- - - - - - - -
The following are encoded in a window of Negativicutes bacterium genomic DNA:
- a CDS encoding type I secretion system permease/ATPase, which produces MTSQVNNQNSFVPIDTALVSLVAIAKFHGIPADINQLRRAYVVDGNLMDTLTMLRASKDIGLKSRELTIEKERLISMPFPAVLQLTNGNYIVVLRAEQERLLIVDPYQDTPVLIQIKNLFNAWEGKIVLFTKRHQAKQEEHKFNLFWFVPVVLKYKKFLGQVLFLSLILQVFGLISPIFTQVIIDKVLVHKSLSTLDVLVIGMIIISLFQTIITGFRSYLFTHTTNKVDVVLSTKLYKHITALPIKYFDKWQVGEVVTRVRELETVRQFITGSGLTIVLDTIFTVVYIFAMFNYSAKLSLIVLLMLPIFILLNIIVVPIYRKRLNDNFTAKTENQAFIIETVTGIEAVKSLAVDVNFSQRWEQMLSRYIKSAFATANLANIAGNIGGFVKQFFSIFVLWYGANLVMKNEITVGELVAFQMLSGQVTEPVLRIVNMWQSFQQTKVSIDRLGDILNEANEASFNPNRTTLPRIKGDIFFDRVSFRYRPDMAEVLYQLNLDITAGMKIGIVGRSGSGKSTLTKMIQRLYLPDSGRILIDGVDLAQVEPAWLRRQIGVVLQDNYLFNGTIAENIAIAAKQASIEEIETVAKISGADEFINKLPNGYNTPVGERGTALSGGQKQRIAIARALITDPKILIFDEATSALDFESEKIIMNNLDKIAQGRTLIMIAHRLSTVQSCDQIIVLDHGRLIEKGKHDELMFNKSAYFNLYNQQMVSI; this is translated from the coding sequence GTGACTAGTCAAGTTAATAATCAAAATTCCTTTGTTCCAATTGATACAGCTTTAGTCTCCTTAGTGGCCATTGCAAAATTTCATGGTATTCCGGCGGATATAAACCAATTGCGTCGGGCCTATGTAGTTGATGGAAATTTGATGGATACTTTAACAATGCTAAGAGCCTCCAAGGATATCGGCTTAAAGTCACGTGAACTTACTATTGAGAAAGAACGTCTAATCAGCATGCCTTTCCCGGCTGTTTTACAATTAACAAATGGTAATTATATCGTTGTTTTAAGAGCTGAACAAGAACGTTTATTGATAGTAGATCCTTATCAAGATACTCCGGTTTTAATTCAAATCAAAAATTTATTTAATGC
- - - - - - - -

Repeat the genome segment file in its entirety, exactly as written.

The following are encoded in a window of Negativicutes bacterium genomic DNA:
- a CDS encoding type I secretion system permease/ATPase, which produces MTSQVNNQNSFVPIDTALVSLVAIAKFHGIPADINQLRRAYVVDGNLMDTLTMLRASKDIGLKSRELTIEKERLISMPFPAVLQLTNGNYIVVLRAEQERLLIVDPYQDTPVLIQIKNLFNAWEGKIVLFTKRHQAKQEEHKFNLFWFVPVVLKYKKFLGQVLFLSLILQVFGLISPIFTQVIIDKVLVHKSLSTLDVLVIGMIIISLFQTIITGFRSYLFTHTTNKVDVVLSTKLYKHITALPIKYFDKWQVGEVVTRVRELETVRQFITGSGLTIVLDTIFTVVYIFAMFNYSAKLSLIVLLMLPIFILLNIIVVPIYRKRLNDNFTAKTENQAFIIETVTGIEAVKSLAVDVNFSQRWEQMLSRYIKSAFATANLANIAGNIGGFVKQFFSIFVLWYGANLVMKNEITVGELVAFQMLSGQVTEPVLRIVNMWQSFQQTKVSIDRLGDILNEANEASFNPNRTTLPRIKGDIFFDRVSFRYRPDMAEVLYQLNLDITAGMKIGIVGRSGSGKSTLTKMIQRLYLPDSGRILIDGVDLAQVEPAWLRRQIGVVLQDNYLFNGTIAENIAIAAKQASIEEIETVAKISGADEFINKLPNGYNTPVGERGTALSGGQKQRIAIARALITDPKILIFDEATSALDFESEKIIMNNLDKIAQGRTLIMIAHRLSTVQSCDQIIVLDHGRLIEKGKHDELMFNKSAYFNLYNQQMVSI; this is translated from the coding sequence GTGACTAGTCAAGTTAATAATCAAAATTCCTTTGTTCCAATTGATACAGCTTTAGTCTCCTTAGTGGCCATTGCAAAATTTCATGGTATTCCGGCGGATATAAACCAATTGCGTCGGGCCTATGTAGTTGATGGAAATTTGATGGATACTTTAACAATGCTAAGAGCCTCCAAGGATATCGGCTTAAAGTCACGTGAACTTACTATTGAGAAAGAACGTCTAATCAGCATGCCTTTCCCGGCTGTTTTACAATTAACAAATGGTAATTATATCGTTGTTTTAAGAGCTGAACAAGAACGTTTATTGATAGTAGATCCTTATCAAGATACTCCGGTTTTAATTCAAATCAAAAATTTATTTAATGC